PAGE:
Lecturers generally have more responsibilities than just teaching. Lecturing is often a small part of their jobs. "I love teaching, I love being in a classroom, I love thinking about a course, I love interacting with my students, but I also love my research which is the largest part of my time. So, when I’m teaching I fully pour myself into the course and the students. If my available time runs out, I then point students to the TA’s or to the material.”

Teaching philosophies

There are several teaching philosophies Tom lives by. Some of these principles he “stole” from his own educational heroes and he is happy to implement today in his own teaching.

“First of all, every student learns differently. When you are teaching someone something or sharing knowledge, that knowledge has to fit within the other person’s existing view of the world. And everyone views the world a little differently.” Tom does this by presenting the exact same concept in three to four different ways. Moreover, he maintains clear handwriting so students don’t spend time to try and interpret his handwriting and pay attention to what the concept is.

Secondly, drawing from his own experience, Tom shares: “I remember there were a lot of courses in my bachelors where it wasn’t until after the midterm that I actually understood what the course was about.  So, I always try to start every course with an extremely clear course structure and show how every lecture kind of links to the learning objectives and to the main concept we’re talking about.”

Finally, Tom spends energy and effort to create a healthy and engaging learning environment for his students. As an introvert, he falls back to his own experiences as a student. “If you have a classroom that’s engaging and where people are comfortable saying things, then they will also say, either in class or after class, ‘I don’t get this’. If you don’t have an environment where students feel comfortable saying that, then they’ll never tell you. Most of the time it is a pretty simple clarification.” Additionally, by creating an environment where students are in a position they ‘don’t lose’ face or feel bad when they make mistakes, he offers a safe and healthy work environment where students can gain confidence in their abilities and stay engaged.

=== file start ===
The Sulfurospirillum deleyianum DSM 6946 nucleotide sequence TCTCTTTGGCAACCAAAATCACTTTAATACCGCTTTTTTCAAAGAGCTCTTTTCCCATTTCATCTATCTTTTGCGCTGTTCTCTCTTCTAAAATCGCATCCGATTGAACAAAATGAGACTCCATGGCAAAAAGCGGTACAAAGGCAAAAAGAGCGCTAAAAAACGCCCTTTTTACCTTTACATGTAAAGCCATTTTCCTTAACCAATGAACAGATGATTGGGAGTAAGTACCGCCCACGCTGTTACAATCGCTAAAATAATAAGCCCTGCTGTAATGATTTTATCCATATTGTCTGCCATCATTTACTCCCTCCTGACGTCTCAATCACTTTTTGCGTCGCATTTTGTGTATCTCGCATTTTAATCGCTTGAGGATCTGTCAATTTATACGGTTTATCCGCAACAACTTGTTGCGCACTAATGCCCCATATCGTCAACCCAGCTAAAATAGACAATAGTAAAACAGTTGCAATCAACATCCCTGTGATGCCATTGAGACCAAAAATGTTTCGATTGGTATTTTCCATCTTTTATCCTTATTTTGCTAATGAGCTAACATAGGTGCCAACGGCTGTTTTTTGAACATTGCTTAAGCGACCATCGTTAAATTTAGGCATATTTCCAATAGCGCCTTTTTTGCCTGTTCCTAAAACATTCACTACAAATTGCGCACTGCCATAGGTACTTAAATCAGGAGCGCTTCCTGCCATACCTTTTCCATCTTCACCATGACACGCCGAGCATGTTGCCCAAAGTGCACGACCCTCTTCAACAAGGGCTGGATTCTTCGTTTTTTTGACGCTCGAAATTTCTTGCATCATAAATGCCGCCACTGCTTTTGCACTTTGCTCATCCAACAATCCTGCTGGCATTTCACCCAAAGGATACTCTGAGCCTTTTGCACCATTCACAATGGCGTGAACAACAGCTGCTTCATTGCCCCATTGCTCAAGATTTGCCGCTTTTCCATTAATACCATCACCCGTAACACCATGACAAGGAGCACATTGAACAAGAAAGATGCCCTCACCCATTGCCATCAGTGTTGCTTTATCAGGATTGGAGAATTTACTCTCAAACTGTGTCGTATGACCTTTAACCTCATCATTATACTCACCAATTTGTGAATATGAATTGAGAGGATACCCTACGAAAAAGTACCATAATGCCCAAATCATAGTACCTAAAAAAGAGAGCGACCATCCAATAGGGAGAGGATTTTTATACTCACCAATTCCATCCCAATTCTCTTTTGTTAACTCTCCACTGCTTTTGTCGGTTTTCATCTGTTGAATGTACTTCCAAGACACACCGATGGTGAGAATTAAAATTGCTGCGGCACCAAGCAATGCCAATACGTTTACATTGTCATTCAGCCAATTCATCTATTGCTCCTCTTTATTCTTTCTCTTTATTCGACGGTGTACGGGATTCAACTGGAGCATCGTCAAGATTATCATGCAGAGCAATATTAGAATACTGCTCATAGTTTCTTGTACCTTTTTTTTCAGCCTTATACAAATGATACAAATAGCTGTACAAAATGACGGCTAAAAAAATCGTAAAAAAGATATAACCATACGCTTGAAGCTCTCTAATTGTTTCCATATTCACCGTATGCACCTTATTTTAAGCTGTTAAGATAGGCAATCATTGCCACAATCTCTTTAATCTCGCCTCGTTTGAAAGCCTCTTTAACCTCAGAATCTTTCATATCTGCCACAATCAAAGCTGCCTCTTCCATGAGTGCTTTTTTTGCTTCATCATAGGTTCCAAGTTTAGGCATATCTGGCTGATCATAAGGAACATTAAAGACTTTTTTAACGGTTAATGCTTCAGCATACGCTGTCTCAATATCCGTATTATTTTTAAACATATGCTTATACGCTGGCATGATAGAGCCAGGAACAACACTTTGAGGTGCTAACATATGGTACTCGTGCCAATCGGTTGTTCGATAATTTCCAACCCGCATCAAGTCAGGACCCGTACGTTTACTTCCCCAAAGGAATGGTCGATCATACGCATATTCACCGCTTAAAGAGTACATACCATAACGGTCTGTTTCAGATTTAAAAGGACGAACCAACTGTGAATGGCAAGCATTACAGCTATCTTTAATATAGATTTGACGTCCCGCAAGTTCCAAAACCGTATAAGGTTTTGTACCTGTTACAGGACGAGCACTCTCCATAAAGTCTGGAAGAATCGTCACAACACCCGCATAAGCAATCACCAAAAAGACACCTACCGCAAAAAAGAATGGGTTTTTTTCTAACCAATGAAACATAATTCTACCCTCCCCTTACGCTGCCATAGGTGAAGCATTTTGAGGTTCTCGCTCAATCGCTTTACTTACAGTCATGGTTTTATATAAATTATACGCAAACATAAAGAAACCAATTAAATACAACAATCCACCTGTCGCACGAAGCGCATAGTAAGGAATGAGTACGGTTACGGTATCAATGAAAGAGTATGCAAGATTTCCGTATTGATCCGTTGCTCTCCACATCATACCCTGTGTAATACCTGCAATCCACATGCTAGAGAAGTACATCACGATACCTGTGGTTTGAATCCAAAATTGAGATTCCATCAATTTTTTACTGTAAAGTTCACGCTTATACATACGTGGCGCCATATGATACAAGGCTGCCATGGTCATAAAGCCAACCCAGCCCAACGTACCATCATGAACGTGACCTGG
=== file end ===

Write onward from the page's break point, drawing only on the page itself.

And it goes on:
Final words

“I feel good when people are learning and are doing well,” Tom Burdyny declares with a warm smile when asked about why he wants to do a good job as a lecturer. “Taking the time to contemplate what students might need and offering that to them takes a certain amount of energy and effort, so you have to want to be a good lecturer and you have to want to do a good job.”

He has been experimenting in teaching settings most of his life and suggests to just try something experimental in teaching, try something new, something you have never done before, and see how students react. He continues: “If it fails you can adapt and move forward. Don’t be afraid to try something new. I might try a flipped classroom week. Maybe more important is to have fun and having a good time while doing it. Try and keep things fresh and engaging for yourself as well! The students respond to that energy with their own.”

Tom Burdyny is a lecturer who dares to be vulnerable and is highly motivated to be the lecturer his students need in order to offer a valuable learning experience and make an impact on society by educating empathetic and confident engineers who want to do good in the world!